Research Article: Spinopelvic Dissociation: Comparison of Outcomes of Percutaneous versus Open Fixation Strategies

Date Published: April 10, 2018

Publisher: Hindawi

Author(s): Jeffrey M. Pearson, Thomas E. Niemeier, Gerald McGwin, Sakthivel Rajaram Manoharan.


Spinopelvic dissociation injuries are historically treated with open reduction with or without decompressive laminectomy. Recent technological advances have allowed for percutaneous fixation with indirect reduction. Herein, we evaluate outcomes and complications between patients treated with open reduction versus percutaneous spinopelvic fixation.

Retrospective review of patients undergoing spinopelvic fixation from a single, level one trauma center from 2012 to 2017. Patient information regarding demographics, associated injuries, and treatment outcome measures was recorded and analyzed. All fractures were classified via the AO Spine classification system.

Thirty-one spinopelvic dissociations were identified: 15 treated with open and 16 with percutaneous techniques. The two treatment groups had similar preoperative characteristics including spinopelvic parameters (pelvic incidence and lumbar lordosis). Compared to open reduction internal fixation, percutaneous fixation of spinopelvic dissociation resulted in statistically significantly lower blood loss (171 cc versus 538 cc; p = 0.0013). There were no significant differences in surgical site infections (p = 0.48) or operating room time (p = 0.66).

Percutaneous fixation of spinopelvic dissociation is associated with significantly less blood loss. Treatment outcomes in terms of infection, length of stay, operative cost, and final alignment between the open and percutaneous group were similar.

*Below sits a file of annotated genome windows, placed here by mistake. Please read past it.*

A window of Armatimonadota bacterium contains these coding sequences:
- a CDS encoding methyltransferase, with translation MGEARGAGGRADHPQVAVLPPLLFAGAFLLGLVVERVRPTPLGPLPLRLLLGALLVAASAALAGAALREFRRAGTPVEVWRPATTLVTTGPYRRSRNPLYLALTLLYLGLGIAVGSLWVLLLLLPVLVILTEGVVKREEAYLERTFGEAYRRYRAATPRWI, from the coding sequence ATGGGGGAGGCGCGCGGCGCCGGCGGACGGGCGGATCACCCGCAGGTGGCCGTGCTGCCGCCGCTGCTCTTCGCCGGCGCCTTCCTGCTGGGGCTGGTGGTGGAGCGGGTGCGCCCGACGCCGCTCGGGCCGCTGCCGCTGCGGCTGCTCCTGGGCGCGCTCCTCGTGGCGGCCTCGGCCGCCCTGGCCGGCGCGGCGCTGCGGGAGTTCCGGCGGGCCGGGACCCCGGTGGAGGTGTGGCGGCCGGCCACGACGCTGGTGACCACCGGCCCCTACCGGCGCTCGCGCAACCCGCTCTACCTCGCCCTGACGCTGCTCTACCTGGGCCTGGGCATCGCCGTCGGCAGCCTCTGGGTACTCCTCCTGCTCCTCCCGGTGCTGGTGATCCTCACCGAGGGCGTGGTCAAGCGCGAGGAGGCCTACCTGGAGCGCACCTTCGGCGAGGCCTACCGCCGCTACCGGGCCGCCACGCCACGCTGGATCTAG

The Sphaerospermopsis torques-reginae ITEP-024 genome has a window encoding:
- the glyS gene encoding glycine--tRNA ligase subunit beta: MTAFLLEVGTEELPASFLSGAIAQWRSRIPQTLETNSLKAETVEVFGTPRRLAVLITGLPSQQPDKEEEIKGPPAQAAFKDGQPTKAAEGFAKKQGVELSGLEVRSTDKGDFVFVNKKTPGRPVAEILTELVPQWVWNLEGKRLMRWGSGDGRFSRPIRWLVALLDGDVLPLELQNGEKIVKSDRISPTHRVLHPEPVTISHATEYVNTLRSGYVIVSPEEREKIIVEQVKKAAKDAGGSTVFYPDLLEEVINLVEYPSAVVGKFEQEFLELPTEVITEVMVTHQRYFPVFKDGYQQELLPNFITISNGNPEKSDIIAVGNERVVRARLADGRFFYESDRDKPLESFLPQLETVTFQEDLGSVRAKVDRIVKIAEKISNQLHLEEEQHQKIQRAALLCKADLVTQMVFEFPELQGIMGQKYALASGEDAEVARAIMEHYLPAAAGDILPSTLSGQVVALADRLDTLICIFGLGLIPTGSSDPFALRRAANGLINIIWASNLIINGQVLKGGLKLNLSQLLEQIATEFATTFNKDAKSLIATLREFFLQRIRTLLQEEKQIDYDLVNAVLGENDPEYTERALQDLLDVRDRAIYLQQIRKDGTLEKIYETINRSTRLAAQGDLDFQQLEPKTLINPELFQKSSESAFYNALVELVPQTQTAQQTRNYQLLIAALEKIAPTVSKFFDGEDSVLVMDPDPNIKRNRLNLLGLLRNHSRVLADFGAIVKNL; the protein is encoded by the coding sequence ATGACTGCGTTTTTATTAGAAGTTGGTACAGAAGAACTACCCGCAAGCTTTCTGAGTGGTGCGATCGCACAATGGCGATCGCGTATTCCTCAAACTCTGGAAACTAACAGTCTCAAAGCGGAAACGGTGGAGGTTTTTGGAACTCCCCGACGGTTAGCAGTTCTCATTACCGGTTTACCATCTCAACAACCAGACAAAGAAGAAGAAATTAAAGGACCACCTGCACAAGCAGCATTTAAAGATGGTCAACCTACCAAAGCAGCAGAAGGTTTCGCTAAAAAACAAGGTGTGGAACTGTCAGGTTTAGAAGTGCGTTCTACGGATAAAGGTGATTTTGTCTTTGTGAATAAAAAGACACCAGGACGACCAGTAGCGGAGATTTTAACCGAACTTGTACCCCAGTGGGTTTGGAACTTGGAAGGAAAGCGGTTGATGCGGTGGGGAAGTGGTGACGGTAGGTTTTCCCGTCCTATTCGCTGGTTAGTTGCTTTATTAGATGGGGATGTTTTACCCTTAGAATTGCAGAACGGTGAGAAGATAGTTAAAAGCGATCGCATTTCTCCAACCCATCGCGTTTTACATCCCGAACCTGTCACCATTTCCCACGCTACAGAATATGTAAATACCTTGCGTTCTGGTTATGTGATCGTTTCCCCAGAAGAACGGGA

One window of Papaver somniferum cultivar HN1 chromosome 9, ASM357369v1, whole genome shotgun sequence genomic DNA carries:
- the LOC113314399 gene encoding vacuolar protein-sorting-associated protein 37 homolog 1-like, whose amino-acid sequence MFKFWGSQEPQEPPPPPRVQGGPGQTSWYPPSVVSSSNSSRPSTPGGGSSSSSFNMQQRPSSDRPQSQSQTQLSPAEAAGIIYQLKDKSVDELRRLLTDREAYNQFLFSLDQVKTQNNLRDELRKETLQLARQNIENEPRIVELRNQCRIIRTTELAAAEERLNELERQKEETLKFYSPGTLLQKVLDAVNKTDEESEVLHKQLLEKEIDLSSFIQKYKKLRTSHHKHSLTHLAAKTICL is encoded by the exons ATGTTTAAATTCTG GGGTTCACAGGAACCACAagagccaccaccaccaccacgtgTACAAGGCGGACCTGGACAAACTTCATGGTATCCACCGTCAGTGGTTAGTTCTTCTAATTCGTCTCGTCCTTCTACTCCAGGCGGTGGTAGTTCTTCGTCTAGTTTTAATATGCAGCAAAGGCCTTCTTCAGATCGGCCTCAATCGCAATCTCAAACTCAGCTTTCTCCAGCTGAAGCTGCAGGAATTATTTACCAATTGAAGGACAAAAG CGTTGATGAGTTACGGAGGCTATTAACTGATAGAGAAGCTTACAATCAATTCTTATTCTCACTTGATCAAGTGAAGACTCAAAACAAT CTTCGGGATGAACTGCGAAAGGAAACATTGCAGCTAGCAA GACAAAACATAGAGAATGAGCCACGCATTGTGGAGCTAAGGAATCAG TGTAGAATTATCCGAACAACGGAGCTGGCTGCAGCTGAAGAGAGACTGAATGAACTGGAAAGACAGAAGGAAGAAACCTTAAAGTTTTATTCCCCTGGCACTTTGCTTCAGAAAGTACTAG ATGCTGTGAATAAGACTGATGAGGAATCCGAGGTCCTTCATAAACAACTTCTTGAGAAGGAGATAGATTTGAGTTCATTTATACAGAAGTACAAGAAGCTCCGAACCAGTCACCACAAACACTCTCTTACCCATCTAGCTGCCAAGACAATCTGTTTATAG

Partial Text

Spinopelvic dissociation or U type sacrum fracture is a rare injury that involves a transverse sacral fracture pattern and can be associated with a high rate of neurologic injury, up to 57% (Figure 1) [1–4]. In large case series, spinopelvic dissociative injuries account for only 2.9% of all pelvic ring traumas [5, 6]. Traditional treatment methods involving open reduction with internal fixation have been observed to have high rates of postoperative infections up to 14–16% [7–10]. In the last decade, percutaneous fixation (Figure 2) of these injuries has gained popularity with reported improved clinical outcomes [11, 12].

A retrospective review was conducted on all operatively managed spinopelvic dissociations treated between January 2012 and March 2017 at a single, level one trauma center. Institutional review board approval was obtained. Inclusion criteria were patients over 18 years of age with diagnosed spinopelvic dissociation based on pelvic X-rays and CT scans. Patients with preoperative lower lumbar, sacral, or pelvic hardware were excluded. Patient characteristics and demographics were collected for all patients including age, gender, mechanism of injury, associated injuries, neurological injury, and tobacco use. The injuries were classified according to the Arbeitsgemeinschaft für Osteosynthesefragen (AO) sacrum classification. Pelvic X-rays were also subclassified based on modifiers M3 being anterior pelvic ring injury and M4 sacroiliac joint injury [13].

Thirty-one patients with spinopelvic dissociation were identified at our institution from 2012 to 2017. The cohort consisted of 15 patients treated with open reduction and lumbopelvic fixation and 16 with indirect reduction and percutaneous lumbopelvic fixation. Age, sex, and tobacco use were similar between the two groups (p > 0.05) (Table 1). Outpatient follow-up was on average 7.8 months for the open group and 9.9 months for the closed group (p = 0.50). Both groups included three patients with preoperative symptoms of cauda equina.

Modern technologic advances in orthopedic instrumentation have allowed for the adoption of percutaneous techniques to treat spinopelvic dissociation. Historic treatment with open reduction with lumbopelvic fixation of spinopelvic dissociation has been associated with a high infection rate [9, 10]. Schildhauer et al. observed an infection rate of 16% with open reduction and internal fixation of spinopelvic dissociations [8]. With current minimally invasive strategies, percutaneous instrumentation has been shown to have low rates of wound complication and decreased blood loss [12].




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